Medicine, Monopolies, and Malice|
by Chester A. Wilk (Author)
This is the story of a courageous group of chiropractors who charged the
powerful American Medical Association with an antitrust suit and won.
Chiropractic was apparently just a little too successful for the medical
establishment's liking. Dr. Wilk and his colleagues had the scientific studies
to prove it. Thanks to them, Americans retain the ability to choose how they
want their backs cared for.
Wilk was the moving force behind the pioneering antitrust suit Wilk v. American
Medical Association. He describes how he conceived the suit gradually as he saw
that his and his fellow chiropractors' live-and-let-live attitude was getting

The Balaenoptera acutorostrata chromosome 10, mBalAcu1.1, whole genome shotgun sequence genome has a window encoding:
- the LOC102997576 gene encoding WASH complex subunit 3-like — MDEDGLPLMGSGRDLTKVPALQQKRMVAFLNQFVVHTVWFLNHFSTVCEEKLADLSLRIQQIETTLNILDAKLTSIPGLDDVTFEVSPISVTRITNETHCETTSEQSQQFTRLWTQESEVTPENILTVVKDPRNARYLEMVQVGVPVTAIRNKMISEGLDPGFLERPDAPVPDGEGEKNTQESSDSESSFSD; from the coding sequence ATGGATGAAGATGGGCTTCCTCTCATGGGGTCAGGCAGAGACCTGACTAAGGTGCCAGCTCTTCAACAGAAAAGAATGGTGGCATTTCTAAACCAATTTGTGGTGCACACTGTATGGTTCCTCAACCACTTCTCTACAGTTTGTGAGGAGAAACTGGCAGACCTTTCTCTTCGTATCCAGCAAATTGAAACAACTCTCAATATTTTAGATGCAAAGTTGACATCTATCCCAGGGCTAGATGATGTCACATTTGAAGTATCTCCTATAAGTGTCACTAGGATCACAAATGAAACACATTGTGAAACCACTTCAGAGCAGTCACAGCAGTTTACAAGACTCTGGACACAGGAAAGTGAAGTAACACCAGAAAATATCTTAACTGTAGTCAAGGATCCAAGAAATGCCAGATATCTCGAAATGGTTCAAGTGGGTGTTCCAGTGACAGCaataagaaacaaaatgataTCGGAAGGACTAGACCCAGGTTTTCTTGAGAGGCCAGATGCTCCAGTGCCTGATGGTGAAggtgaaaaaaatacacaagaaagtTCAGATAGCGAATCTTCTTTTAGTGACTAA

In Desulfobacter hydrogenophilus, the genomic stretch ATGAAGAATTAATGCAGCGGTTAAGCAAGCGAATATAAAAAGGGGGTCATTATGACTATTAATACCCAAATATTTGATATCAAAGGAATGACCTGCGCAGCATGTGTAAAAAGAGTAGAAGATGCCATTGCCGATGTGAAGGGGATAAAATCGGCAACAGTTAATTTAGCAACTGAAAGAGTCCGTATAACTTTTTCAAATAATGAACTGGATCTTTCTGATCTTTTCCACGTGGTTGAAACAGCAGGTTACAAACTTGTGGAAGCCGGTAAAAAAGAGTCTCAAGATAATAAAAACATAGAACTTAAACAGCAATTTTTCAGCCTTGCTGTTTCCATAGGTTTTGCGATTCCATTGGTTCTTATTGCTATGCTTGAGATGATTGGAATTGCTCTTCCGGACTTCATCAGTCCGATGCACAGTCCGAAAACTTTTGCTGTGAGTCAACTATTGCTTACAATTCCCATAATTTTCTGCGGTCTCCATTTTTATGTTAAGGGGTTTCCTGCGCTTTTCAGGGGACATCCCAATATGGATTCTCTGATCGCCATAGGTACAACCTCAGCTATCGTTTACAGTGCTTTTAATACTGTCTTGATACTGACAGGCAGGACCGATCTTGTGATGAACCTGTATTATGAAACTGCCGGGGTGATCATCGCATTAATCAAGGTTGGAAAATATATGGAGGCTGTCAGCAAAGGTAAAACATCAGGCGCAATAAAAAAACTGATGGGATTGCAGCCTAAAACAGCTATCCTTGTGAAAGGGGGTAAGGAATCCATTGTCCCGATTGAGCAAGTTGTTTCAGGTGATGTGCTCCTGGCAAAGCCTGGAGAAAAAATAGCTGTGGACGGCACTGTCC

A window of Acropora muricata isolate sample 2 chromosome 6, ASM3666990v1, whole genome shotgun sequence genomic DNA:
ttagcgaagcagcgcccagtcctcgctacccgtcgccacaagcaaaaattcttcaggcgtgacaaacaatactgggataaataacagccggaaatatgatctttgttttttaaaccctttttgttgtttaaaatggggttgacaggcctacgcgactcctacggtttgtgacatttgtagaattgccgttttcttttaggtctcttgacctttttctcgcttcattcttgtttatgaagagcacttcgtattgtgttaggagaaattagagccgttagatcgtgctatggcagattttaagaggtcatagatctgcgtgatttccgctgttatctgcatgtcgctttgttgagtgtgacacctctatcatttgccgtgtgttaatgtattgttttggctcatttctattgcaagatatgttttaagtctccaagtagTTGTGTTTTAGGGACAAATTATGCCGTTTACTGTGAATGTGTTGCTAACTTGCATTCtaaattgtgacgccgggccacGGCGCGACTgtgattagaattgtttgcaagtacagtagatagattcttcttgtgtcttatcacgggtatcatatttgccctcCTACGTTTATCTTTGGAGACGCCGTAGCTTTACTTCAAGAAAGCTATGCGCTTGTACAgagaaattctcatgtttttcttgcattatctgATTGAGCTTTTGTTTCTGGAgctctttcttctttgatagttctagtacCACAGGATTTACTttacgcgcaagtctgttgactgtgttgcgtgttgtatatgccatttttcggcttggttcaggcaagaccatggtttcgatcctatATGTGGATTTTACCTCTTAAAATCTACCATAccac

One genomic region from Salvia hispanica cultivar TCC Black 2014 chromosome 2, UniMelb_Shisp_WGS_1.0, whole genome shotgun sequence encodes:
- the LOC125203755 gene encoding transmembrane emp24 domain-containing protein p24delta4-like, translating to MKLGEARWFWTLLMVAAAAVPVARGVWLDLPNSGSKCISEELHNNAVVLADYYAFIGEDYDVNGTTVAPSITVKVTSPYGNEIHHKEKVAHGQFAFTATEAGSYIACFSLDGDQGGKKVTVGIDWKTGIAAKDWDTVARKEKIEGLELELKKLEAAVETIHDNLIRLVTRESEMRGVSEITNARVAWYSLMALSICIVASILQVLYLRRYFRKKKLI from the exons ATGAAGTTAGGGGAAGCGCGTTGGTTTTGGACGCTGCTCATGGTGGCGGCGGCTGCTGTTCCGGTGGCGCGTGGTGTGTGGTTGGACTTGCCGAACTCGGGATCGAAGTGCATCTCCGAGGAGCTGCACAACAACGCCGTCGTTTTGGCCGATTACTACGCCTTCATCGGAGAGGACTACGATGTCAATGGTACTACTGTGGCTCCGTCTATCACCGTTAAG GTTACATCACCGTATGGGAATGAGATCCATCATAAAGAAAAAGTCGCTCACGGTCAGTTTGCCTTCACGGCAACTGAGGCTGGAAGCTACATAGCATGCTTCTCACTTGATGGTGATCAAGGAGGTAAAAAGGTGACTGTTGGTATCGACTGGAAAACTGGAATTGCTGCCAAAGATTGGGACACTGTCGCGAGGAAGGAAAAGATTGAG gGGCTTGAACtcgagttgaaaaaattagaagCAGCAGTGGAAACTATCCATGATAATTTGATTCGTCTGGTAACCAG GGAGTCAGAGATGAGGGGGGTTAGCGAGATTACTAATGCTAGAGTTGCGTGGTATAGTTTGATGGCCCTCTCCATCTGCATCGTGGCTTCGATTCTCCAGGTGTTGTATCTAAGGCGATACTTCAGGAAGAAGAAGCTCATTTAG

them nowhere against the legal harassment of organized standard medicine. After
selling the idea of a suit to his colleagues and forming the National
Chiropractic Antitrust Committee to drum up donations for legal expenses, Wilk,
his high-powered lawyer, and his three coplaintiffs formally initiated the suit
late in 1976. Four years later, it went to a jury that found the defendants not
guilty. Wilk and company next sought a bench trial, in which they were, in 1987,
ultimately successful. Wilk gives a well-documented and lively account of his
highly important suit, considering both its psychological and its legal aspects.
Paperback: 245 pages
Publisher: Avery; 1 edition (1996)